eight hours happens can change with a variety of factors.
is your writing routine once you start a book?
much the same. Put my butt in the chair and write.
do you start when writing? Research, plotting, outline, or...?
the writing starts with the concept. As I pointed out with One Moment’s
Pleasure, that concept can spring to life years, even decades, before the
actual words start appearing in any way that makes sense. Between the concept
and the finished products a recursive process occurs. (Recursive because the
process repeats in a fashion that appears to—but doesn’t really—curve back upon
itself.) The steps in this process are the same for every author. Yet those
steps usually occur in a different order or fashion for every author. Those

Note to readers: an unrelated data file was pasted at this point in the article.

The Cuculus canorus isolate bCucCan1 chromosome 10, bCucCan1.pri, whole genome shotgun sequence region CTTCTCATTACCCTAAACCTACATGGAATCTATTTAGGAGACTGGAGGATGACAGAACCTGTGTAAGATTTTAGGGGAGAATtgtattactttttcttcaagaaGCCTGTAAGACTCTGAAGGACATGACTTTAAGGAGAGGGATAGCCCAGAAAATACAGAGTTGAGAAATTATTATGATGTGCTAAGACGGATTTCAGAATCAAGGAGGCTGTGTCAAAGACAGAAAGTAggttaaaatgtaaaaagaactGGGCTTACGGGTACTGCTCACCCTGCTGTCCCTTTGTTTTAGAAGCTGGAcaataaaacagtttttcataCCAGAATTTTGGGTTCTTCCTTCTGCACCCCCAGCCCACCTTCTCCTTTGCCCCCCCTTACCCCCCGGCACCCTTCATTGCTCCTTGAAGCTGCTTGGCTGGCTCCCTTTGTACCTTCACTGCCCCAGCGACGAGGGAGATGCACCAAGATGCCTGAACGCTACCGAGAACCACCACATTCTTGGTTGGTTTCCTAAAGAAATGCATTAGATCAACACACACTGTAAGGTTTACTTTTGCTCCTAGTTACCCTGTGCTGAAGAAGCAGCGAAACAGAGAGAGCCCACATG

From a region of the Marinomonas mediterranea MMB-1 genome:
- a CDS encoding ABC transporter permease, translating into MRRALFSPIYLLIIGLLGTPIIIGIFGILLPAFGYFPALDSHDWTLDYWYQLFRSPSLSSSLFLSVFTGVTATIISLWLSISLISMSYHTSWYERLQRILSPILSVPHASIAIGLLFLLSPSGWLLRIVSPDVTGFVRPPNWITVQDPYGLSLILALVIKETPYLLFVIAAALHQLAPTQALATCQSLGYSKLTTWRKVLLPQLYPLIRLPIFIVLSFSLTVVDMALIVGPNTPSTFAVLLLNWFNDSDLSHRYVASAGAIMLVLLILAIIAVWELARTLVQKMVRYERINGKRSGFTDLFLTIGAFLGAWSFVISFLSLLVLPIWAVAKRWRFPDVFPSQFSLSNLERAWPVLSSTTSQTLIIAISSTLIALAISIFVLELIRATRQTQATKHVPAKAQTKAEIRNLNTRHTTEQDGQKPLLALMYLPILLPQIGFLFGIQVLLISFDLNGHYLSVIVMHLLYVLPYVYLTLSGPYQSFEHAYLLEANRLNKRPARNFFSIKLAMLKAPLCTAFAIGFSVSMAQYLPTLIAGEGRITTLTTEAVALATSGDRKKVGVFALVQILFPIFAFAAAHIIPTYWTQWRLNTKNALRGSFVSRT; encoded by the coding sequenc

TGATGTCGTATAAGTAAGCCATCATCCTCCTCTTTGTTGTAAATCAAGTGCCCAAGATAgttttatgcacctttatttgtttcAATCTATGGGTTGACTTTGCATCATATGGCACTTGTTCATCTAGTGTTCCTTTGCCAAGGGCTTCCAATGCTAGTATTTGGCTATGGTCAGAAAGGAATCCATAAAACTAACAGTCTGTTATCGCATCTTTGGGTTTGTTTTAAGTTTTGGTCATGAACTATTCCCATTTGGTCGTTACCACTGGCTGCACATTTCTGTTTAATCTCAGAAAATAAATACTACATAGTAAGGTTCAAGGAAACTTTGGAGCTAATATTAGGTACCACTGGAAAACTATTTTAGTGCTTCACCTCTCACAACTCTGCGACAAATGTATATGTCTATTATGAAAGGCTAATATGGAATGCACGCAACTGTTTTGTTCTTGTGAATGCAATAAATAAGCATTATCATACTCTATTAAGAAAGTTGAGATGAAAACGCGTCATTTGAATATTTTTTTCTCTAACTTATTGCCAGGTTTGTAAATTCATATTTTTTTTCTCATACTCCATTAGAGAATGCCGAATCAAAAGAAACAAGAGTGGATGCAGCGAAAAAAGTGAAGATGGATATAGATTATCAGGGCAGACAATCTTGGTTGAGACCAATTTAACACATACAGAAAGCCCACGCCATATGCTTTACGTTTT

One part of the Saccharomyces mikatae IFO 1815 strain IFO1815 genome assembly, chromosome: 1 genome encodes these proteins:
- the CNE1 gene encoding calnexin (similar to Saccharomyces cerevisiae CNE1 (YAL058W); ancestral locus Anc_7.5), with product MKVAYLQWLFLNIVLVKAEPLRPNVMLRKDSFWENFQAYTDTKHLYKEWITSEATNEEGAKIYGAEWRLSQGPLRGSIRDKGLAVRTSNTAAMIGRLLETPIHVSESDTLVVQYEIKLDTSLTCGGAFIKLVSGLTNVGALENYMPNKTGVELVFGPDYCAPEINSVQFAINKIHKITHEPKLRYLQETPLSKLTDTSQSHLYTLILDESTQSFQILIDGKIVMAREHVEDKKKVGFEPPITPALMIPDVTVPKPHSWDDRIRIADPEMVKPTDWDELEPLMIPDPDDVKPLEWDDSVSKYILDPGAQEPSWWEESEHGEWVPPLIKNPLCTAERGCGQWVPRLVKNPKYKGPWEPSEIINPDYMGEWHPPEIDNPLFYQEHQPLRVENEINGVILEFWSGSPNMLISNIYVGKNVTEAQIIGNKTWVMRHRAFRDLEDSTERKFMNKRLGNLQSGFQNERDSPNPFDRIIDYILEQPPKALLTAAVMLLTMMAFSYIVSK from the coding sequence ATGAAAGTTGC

steps are Concept, Brainstorming, Researching, Drafting, Revising, Editing,
Proofing, and for some authors Publishing. Any one of these activities can
re-occur and almost any point in the process. I’ve given a rather long answer
to a question that looks to be simple. The short answer is that I begin writing
with the idea.
about your family, do they know not to bother you when you are writing - or are
there constant interruptions?
children are grown and no longer live at home, and my husband is very well
trained. Of course, I don’t interrupt him when he’s running bandsaws, planners
and other dangerous noisy equipment in his woodshop. Not a good analogy you
think? I disagree, if you don’t think the murders, kidnappings, emotionally
charged encounters, corporate take overs, and even the passion of love-making
isn’t dangerous—well, I suspect you don’t read romance.
What do you do to relax and recharge your
watch TV, go to movies, visit with friends, have really good food, and travel.
truly motivates you in general? In your writing?